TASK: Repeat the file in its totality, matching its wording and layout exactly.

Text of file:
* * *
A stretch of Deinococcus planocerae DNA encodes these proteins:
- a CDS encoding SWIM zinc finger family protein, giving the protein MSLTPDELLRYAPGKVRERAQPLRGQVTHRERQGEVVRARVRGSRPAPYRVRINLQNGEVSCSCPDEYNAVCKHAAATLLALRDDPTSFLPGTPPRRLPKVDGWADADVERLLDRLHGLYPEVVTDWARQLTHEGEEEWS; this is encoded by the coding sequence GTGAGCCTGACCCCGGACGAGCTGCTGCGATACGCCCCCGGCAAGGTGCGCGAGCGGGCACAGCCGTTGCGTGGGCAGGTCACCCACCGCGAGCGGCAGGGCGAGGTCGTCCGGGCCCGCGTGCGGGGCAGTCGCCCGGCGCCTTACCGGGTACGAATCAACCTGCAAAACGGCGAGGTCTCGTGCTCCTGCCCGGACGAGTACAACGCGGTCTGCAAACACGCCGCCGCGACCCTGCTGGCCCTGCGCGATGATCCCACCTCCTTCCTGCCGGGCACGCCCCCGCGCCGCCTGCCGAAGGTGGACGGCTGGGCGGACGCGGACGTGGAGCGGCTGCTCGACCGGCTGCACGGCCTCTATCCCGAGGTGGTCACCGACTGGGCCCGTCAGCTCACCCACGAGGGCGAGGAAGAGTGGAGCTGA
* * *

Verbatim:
A stretch of Deinococcus planocerae DNA encodes these proteins:
- a CDS encoding SWIM zinc finger family protein, giving the protein MSLTPDELLRYAPGKVRERAQPLRGQVTHRERQGEVVRARVRGSRPAPYRVRINLQNGEVSCSCPDEYNAVCKHAAATLLALRDDPTSFLPGTPPRRLPKVDGWADADVERLLDRLHGLYPEVVTDWARQLTHEGEEEWS; this is encoded by the coding sequence GTGAGCCTGACCCCGGACGAGCTGCTGCGATACGCCCCCGGCAAGGTGCGCGAGCGGGCACAGCCGTTGCGTGGGCAGGTCACCCACCGCGAGCGGCAGGGCGAGGTCGTCCGGGCCCGCGTGCGGGGCAGTCGCCCGGCGCCTTACCGGGTACGAATCAACCTGCAAAACGGCGAGGTCTCGTGCTCCTGCCCGGACGAGTACAACGCGGTCTGCAAACACGCCGCCGCGACCCTGCTGGCCCTGCGCGATGATCCCACCTCCTTCCTGCCGGGCACGCCCCCGCGCCGCCTGCCGAAGGTGGACGGCTGGGCGGACGCGGACGTGGAGCGGCTGCTCGACCGGCTGCACGGCCTCTATCCCGAGGTGGTCACCGACTGGGCCCGTCAGCTCACCCACGAGGGCGAGGAAGAGTGGAGCTGA